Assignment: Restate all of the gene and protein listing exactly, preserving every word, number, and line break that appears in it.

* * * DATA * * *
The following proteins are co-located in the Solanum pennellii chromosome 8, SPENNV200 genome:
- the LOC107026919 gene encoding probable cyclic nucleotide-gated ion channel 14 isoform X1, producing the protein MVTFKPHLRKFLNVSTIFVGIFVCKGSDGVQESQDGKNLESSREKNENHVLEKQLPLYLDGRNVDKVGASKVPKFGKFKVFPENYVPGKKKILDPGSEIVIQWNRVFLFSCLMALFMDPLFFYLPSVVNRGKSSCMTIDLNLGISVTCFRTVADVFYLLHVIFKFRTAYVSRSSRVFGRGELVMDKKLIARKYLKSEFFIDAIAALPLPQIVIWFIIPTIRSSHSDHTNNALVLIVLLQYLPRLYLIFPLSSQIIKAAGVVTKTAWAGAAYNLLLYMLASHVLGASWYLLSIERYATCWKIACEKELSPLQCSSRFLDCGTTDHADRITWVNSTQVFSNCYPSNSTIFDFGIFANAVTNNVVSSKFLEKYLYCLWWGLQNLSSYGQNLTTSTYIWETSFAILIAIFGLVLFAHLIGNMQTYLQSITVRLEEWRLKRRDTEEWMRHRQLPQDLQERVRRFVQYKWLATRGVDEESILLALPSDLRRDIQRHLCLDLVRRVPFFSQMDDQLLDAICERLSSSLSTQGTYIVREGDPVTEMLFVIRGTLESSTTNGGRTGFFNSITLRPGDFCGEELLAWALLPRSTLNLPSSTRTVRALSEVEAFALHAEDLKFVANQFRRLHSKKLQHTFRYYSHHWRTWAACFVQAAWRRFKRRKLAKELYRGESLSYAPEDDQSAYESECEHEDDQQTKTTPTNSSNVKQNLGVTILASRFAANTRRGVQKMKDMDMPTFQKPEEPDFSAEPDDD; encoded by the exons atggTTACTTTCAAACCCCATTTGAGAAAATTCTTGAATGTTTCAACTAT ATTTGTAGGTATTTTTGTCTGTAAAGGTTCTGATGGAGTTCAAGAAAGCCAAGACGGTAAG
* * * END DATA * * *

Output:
The following proteins are co-located in the Solanum pennellii chromosome 8, SPENNV200 genome:
- the LOC107026919 gene encoding probable cyclic nucleotide-gated ion channel 14 isoform X1, producing the protein MVTFKPHLRKFLNVSTIFVGIFVCKGSDGVQESQDGKNLESSREKNENHVLEKQLPLYLDGRNVDKVGASKVPKFGKFKVFPENYVPGKKKILDPGSEIVIQWNRVFLFSCLMALFMDPLFFYLPSVVNRGKSSCMTIDLNLGISVTCFRTVADVFYLLHVIFKFRTAYVSRSSRVFGRGELVMDKKLIARKYLKSEFFIDAIAALPLPQIVIWFIIPTIRSSHSDHTNNALVLIVLLQYLPRLYLIFPLSSQIIKAAGVVTKTAWAGAAYNLLLYMLASHVLGASWYLLSIERYATCWKIACEKELSPLQCSSRFLDCGTTDHADRITWVNSTQVFSNCYPSNSTIFDFGIFANAVTNNVVSSKFLEKYLYCLWWGLQNLSSYGQNLTTSTYIWETSFAILIAIFGLVLFAHLIGNMQTYLQSITVRLEEWRLKRRDTEEWMRHRQLPQDLQERVRRFVQYKWLATRGVDEESILLALPSDLRRDIQRHLCLDLVRRVPFFSQMDDQLLDAICERLSSSLSTQGTYIVREGDPVTEMLFVIRGTLESSTTNGGRTGFFNSITLRPGDFCGEELLAWALLPRSTLNLPSSTRTVRALSEVEAFALHAEDLKFVANQFRRLHSKKLQHTFRYYSHHWRTWAACFVQAAWRRFKRRKLAKELYRGESLSYAPEDDQSAYESECEHEDDQQTKTTPTNSSNVKQNLGVTILASRFAANTRRGVQKMKDMDMPTFQKPEEPDFSAEPDDD; encoded by the exons atggTTACTTTCAAACCCCATTTGAGAAAATTCTTGAATGTTTCAACTAT ATTTGTAGGTATTTTTGTCTGTAAAGGTTCTGATGGAGTTCAAGAAAGCCAAGACGGTAAG